Much careful observation is required to discriminate between a child that is still-born, and one that has only lived a short time after its birth. Various appearances also, both internal and external, may be mistaken for marks of violent death.

"A woman, suffering the pains of labour, may have the foetus escape from her and fall to the ground on its head whilst she is resting on her knees and elbows, or standing on her feet, so that the child shall be destroyed unintentionally. It should also be understood that an infant, even at the full term of pregnancy, may escape from a woman into a privy or such-like place, during her exertions to evacuate the contents .of the intestines, and this may happen without her intending to destroy it. Such cases, beyond doubt, do sometimes occur."

"It may likewise happen that an unmarried woman, on coming to her full time, and having concealed her condition, may be taken ill when by herself, and be delivered of a live child; but that, either from fainting ensuing speedily, or her being suddenly deprived of reason from a distracted state of mind, she may be so overcome as to be unable to assist the child, whereby it may be suffocated under the bed clothes, or be otherwise so injured as only to make a few inspirations. In other instances it may happen, that although the child is born alive, still, from its universal weakness, the want of due assistance, the circulation of blood between the mother and child being so interrupted, either from undue pressure in its passage, or the chord being twisted round its neck in various convolutions, so as to produce congestion in some organ important to life, or from bleeding from the navel string, when it has not been tied, or from some other cause, it may soon cease to breathe, without receiving any intentional injury from its mother. No doubt occurrences of this nature do sometimes take place; and they clearly point out the impropriety of placing any reliance on the floating of the lungs in water, as a proof of infanticide."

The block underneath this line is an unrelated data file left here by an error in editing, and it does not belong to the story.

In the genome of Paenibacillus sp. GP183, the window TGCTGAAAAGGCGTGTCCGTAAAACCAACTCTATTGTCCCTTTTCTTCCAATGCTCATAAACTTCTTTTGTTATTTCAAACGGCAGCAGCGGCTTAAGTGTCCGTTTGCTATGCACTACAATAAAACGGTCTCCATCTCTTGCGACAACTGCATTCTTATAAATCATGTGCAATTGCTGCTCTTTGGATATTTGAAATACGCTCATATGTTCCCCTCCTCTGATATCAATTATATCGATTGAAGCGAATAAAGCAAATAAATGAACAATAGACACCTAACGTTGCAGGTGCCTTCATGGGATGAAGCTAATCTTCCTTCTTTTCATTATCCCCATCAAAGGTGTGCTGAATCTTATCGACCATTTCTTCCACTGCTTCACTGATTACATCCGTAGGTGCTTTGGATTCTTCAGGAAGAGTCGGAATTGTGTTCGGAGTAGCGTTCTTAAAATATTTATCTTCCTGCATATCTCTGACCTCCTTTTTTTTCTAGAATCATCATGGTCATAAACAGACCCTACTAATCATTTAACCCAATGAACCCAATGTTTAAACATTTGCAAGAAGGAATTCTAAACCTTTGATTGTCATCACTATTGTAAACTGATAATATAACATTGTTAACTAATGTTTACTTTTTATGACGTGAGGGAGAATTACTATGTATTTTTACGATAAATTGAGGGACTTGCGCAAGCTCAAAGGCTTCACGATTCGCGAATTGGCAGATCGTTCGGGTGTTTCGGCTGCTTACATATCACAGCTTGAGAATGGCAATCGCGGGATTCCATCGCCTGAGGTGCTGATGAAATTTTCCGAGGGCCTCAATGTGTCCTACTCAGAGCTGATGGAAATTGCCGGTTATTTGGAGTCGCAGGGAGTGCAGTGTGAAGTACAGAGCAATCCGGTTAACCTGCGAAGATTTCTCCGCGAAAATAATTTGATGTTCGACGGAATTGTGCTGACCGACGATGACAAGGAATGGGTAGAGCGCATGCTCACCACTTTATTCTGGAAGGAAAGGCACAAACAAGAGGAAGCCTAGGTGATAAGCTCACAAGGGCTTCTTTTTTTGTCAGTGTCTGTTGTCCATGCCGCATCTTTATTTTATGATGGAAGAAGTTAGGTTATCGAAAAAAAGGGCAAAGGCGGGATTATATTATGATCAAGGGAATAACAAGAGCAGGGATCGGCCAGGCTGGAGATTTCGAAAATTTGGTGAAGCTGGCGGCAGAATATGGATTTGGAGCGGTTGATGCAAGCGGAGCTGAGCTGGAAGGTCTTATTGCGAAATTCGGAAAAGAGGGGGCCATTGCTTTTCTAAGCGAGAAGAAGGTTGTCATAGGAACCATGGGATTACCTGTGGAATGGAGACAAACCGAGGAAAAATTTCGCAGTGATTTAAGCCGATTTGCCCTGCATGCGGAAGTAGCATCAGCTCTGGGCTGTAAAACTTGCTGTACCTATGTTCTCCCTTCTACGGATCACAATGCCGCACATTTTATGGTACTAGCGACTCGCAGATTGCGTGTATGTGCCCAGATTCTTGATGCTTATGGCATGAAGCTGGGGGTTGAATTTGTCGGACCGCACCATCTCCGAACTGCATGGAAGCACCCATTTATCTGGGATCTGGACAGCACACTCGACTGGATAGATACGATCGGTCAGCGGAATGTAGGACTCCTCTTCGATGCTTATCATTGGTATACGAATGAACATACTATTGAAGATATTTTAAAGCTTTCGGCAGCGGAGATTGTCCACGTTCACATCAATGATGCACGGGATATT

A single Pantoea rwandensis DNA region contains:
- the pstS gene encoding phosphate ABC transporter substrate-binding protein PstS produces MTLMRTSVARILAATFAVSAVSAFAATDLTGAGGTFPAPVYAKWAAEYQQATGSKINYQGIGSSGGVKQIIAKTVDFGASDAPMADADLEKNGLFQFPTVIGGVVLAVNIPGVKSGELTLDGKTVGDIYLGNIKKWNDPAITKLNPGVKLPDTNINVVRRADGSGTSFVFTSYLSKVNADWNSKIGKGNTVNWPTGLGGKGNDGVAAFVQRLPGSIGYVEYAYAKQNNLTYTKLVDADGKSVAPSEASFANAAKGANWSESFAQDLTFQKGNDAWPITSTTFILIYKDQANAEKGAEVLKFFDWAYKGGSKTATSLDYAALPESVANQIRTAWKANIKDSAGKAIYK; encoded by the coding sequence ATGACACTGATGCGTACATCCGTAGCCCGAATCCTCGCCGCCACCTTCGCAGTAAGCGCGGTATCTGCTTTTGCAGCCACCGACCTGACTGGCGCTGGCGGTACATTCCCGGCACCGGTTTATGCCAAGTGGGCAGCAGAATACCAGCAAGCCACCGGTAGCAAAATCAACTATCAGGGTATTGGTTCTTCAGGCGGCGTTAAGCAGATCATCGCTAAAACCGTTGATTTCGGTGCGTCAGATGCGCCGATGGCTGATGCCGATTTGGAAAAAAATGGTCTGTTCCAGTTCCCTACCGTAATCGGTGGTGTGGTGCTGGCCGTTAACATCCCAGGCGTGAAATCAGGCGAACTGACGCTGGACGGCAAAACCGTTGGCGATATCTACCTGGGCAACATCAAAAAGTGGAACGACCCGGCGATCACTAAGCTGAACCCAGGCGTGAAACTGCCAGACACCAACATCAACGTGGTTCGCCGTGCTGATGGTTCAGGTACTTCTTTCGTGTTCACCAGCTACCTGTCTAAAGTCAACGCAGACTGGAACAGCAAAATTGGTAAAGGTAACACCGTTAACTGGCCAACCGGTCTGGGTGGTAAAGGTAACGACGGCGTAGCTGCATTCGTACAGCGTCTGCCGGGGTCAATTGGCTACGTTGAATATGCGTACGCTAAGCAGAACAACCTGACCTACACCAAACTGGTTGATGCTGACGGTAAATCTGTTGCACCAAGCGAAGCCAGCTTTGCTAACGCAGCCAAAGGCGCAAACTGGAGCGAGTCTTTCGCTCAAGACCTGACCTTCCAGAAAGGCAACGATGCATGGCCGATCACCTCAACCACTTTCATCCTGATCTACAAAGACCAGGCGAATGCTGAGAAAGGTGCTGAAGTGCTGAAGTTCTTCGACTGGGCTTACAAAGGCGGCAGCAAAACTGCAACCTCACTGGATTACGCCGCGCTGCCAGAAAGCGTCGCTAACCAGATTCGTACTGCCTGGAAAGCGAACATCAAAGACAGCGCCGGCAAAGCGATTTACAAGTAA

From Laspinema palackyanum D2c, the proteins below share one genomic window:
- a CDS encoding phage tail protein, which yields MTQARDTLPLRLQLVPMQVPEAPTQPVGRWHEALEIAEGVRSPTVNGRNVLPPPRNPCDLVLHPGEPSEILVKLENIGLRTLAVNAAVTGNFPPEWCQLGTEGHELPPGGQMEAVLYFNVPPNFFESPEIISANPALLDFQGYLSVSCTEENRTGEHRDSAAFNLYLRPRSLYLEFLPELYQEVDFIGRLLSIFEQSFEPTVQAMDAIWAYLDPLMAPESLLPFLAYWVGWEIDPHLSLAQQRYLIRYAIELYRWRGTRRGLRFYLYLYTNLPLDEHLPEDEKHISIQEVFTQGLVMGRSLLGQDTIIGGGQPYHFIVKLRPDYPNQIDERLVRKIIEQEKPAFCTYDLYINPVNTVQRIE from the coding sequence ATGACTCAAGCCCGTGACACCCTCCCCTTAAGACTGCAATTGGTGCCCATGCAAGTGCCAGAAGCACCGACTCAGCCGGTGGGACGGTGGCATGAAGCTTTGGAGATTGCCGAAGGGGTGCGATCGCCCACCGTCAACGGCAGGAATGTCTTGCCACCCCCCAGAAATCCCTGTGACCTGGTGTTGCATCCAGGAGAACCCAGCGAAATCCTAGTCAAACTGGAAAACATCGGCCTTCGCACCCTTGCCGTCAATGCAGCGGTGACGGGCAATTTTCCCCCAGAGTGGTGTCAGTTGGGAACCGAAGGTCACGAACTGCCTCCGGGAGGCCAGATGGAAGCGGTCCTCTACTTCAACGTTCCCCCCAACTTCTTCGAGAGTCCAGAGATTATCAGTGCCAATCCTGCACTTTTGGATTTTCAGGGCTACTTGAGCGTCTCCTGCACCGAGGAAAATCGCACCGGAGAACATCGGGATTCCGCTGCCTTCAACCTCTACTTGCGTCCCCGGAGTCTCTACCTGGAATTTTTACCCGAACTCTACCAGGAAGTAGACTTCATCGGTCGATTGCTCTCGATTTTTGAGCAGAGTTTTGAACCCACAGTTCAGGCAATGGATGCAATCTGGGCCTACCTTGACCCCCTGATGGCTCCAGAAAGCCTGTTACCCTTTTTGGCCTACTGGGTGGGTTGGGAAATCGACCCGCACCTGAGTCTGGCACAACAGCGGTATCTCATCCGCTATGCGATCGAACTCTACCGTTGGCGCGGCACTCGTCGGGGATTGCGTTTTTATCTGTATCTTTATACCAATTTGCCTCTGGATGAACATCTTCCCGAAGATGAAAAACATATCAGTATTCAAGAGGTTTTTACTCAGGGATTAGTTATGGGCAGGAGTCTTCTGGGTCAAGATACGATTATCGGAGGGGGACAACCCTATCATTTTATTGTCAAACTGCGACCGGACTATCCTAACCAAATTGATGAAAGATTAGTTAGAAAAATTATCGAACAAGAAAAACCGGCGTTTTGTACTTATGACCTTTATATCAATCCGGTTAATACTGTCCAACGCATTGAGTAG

On the floating in water of the lungs of a child, as a test of the child's having been born alive. The lungs of a still-born child, that is, one that has not breathed, will sink in water; but should the child be thrown into water, a pond, for instance, after a few days the body will begin to putrefy, and the lungs will then float in water; this shows how very careful a person should be in giving an opinion that a child was born alive, merely depending upon this sign. "From a very extended series of experiments, continued during a number of years, and executed with the utmost care and precision, Mayer found, on putting into water the lungs of stillborn children, in whom of course, no sign of life or respiration had appeared, that they sunk to the bottom. After an interval of two or three days, the water in which they were left became turbid-the lungs changed in colour, and increased in volume; here and there an air bubble arose to the surface of the water, and at the same time a putrid odour became perceptible. All these appearances continued to increase daily, until the sixth, seventh, or at latest, the eighth day; when the lungs, both entire and cut into pieces, floated in the water in which they became putrid. On transferring the lungs to vessels containing clean water, they still continued to float, although on the slightest compression they instantly sank. Lungs placed in water, and exposed to the rays of the sun, swam oh the sixth day. If they were suffered to putrefy where there was a free current of air, they rarely floated before the tenth or eleventh day. After the lungs had once floated, they remained in that state, emitting daily a more offensive odour, and acquiring an increased volume, until the twenty-first, or at the latest, the thirty-fifth day. After that period, they gradually sank down, without a single exception, to the bottom of the vessel, nor did they afterwards betray any disposition to float, although kept for seven weeks, and in some instances much longer."